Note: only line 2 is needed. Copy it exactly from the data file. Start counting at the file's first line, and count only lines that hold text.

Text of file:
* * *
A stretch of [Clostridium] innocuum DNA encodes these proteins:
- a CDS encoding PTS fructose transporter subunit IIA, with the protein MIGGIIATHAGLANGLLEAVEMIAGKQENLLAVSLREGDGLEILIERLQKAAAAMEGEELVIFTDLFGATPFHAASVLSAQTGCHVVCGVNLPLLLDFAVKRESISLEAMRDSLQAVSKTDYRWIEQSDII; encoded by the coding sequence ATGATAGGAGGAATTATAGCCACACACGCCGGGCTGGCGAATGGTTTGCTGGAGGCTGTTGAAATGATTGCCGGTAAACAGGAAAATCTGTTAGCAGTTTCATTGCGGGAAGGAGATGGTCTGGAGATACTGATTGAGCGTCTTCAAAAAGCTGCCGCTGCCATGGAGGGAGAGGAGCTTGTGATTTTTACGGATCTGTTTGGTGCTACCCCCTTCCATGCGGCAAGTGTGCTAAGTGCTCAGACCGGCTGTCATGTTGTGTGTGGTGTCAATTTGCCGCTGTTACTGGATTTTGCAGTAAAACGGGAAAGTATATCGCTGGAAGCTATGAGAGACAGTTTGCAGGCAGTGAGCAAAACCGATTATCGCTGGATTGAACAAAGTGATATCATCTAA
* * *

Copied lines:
- a CDS encoding PTS fructose transporter subunit IIA, with the protein MIGGIIATHAGLANGLLEAVEMIAGKQENLLAVSLREGDGLEILIERLQKAAAAMEGEELVIFTDLFGATPFHAASVLSAQTGCHVVCGVNLPLLLDFAVKRESISLEAMRDSLQAVSKTDYRWIEQSDII; encoded by the coding sequence ATGATAGGAGGAATTATAGCCACACACGCCGGGCTGGCGAATGGTTTGCTGGAGGCTGTTGAAATGATTGCCGGTAAACAGGAAAATCTGTTAGCAGTTTCATTGCGGGAAGGAGATGGTCTGGAGATACTGATTGAGCGTCTTCAAAAAGCTGCCGCTGCCATGGAGGGAGAGGAGCTTGTGATTTTTACGGATCTGTTTGGTGCTACCCCCTTCCATGCGGCAAGTGTGCTAAGTGCTCAGACCGGCTGTCATGTTGTGTGTGGTGTCAATTTGCCGCTGTTACTGGATTTTGCAGTAAAACGGGAAAGTATATCGCTGGAAGCTATGAGAGACAGTTTGCAGGCAGTGAGCAAAACCGATTATCGCTGGATTGAACAAAGTGATATCATCTAA